Looting and Criminal Sentencing in the Four Corners

The Butler Wash Ruins near Blanding, UT

More and more of the Four Corners antiquities cases are entering the sentencing phase, and I want to highlight two profoundly different reactions.

First, Kimberly Alderman (an Assistant Clinical Professor at the University of Wisconsin Law School) argues:

It’s readily apparent that federal prosecutors overcharged the cases in an attempt to justify the immense resources that went into the investigation. One has to wonder if that contributed to the suicide death of Dr. James Redd, who in his medical practice served less advantaged communities in Utah. . . . Illicit excavation is only one misuse of “sacred artifacts.” Another is to use them to justify a witchhunt that serves only government propaganda.

Taking a very different view, Cindy Ho of SAFE argues instead that:

Receiving probation of three- and two- years and a fine of $2,000 and $300 respectively, Jeanne and Jericca Redd joined a number of other defendants who receive a mere slap on the wrist for their contribution to the destruction of cultural heritage and human remains.

In response, SAFE sent a letter (see full text below) to Judge Waddoups expressing our disappointment that the sentencing guidelines were not appropriately followed. Most importantly, that “the leniency shown to the Redds sends the message that such laws are unimportant or do not apply to the Four Corners region, and will encourage rather than deter looters.” We did not receive a response from the Judge.

Stronger sentencing and custodial prison terms are poor measures for how seriously judges and the legal system take the looting of ancient sites. And placing the blame squarely on the shoulders of the sentencing Judge here misses the point I think. If you are really upset at the sentences (and I’m not sure you should be) blame should also be placed on the Federal Prosecutors. An axiom of criminal law every law student learns very early is that when defendants plead guilty, they will always receive a decreased sentence. Circumstances such as the personal circumstances of a defendant, their contriteness, and the violent or serious nature of the crime are also considered. One would be hard pressed to imagine a more sympathetic pair of defendants—a Mother and Daughter whose Father and Husband had committed suicide in the wake of the indictment. The U.S. Attorney’s in this case pursued a strategy of seeking guilty pleas for many of the defendants, particularly as their witness (and two of the defendants) committed suicide.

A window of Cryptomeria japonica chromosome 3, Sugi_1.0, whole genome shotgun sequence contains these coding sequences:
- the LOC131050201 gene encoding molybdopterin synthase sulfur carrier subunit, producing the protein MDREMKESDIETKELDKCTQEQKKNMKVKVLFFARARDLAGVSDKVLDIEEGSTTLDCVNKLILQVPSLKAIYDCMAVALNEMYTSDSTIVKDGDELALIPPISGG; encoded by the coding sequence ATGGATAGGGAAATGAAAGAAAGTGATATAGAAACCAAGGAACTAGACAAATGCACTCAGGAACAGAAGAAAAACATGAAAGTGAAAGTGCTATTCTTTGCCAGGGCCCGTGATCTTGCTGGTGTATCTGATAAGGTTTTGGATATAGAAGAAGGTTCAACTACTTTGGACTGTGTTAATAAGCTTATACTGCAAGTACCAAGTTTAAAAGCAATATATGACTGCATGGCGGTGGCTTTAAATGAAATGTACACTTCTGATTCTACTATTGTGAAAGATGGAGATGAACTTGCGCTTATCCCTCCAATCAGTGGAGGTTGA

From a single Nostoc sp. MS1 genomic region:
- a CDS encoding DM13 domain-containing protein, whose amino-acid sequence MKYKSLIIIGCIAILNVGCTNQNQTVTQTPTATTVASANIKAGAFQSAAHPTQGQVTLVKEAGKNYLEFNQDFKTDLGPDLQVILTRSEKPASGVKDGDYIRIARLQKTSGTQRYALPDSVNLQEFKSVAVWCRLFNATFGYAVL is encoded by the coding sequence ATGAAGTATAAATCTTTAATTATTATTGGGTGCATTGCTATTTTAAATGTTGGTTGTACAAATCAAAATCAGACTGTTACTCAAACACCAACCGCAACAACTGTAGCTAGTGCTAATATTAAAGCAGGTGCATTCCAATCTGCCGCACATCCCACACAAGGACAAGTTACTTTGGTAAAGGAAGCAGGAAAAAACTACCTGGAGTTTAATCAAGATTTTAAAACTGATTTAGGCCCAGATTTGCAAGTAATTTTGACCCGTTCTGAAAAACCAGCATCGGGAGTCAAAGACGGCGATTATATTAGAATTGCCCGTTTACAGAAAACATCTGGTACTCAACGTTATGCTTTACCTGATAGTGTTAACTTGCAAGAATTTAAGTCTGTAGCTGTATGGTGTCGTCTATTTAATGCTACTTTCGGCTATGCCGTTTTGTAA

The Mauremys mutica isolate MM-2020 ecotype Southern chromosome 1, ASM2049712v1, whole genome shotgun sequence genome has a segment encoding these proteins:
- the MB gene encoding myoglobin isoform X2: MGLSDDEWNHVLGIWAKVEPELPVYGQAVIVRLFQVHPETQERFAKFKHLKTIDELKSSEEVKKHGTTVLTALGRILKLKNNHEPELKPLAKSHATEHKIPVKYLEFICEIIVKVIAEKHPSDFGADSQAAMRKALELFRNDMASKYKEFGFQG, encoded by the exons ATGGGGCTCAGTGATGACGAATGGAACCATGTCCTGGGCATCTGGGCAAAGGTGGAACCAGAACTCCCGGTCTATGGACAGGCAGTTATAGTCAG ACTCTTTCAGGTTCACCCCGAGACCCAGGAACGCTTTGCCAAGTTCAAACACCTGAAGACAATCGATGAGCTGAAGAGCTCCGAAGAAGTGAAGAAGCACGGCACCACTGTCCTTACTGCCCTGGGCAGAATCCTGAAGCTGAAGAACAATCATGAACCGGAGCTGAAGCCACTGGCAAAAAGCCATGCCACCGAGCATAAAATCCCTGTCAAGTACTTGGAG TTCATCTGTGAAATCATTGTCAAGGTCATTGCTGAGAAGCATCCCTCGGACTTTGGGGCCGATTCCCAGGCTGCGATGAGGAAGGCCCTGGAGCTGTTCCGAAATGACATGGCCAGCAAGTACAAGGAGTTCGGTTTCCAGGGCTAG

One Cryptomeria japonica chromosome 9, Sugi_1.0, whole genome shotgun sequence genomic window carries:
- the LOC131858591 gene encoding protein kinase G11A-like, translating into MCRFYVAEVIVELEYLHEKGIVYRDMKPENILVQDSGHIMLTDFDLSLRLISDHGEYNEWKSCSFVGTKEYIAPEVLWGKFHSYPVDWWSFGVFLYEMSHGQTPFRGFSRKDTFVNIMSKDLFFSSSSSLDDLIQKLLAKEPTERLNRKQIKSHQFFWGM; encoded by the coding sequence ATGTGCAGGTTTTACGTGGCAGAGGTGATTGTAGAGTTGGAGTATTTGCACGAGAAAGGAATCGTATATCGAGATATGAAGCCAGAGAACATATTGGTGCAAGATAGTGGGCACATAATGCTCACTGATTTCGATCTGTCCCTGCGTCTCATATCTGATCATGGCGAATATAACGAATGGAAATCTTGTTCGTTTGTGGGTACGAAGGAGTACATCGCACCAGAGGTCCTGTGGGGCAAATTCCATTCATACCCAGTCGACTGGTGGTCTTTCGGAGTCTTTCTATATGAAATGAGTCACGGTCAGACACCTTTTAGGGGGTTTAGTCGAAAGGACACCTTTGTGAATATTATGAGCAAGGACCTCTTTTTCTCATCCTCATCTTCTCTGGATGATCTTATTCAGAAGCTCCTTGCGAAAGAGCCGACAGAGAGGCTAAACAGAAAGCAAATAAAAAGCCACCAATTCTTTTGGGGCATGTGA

These sentences are about the best that could be hoped for. These are not the first prosecutions in the area, but unquestionably these are exceedingly difficult crimes to prosecute and investigate for two reasons. First, the sites are remote and catching the looters in the criminal acts will always be a difficult and expensive proposition. Second, there is noting about the antiquities market which encourages giving the history of objects. Without a consistent way to adequately differentiate licit from illicit objects, the black market will continue to be profitable. Archaeologists and heritage advocates need to ask themselves a hard question: is prohibition working? We can point fingers at collectors and dealers, but this ‘superindictment‘ in the Four Corners region is what enforcement will look like for the foreseeable future.

Questions or Comments? Email me at derek.fincham@gmail.com

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